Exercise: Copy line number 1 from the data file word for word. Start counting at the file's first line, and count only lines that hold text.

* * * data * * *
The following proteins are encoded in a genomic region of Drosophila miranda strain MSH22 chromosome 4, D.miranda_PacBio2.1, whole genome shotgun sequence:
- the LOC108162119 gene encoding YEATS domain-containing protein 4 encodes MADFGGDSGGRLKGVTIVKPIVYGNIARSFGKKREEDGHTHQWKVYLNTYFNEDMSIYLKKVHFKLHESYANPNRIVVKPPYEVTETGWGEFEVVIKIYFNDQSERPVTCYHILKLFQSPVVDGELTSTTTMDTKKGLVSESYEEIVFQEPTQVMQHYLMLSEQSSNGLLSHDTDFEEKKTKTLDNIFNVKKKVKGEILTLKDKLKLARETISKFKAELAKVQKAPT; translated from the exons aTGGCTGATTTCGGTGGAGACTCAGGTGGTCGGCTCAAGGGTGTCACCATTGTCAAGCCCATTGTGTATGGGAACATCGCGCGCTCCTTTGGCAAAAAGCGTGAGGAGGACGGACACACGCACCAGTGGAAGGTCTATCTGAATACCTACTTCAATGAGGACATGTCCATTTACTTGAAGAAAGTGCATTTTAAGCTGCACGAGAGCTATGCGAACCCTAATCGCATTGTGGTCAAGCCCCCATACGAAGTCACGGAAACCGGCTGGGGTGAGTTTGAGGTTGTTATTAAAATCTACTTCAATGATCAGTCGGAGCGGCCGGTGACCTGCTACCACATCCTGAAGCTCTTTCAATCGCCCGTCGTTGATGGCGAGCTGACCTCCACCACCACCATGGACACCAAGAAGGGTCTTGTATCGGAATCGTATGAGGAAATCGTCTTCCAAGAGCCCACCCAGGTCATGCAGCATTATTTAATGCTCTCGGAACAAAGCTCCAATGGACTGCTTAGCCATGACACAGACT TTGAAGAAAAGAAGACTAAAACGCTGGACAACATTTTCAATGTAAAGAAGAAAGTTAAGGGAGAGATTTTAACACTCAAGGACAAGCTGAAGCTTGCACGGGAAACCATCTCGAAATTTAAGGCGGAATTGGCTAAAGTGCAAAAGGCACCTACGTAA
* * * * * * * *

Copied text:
The following proteins are encoded in a genomic region of Drosophila miranda strain MSH22 chromosome 4, D.miranda_PacBio2.1, whole genome shotgun sequence: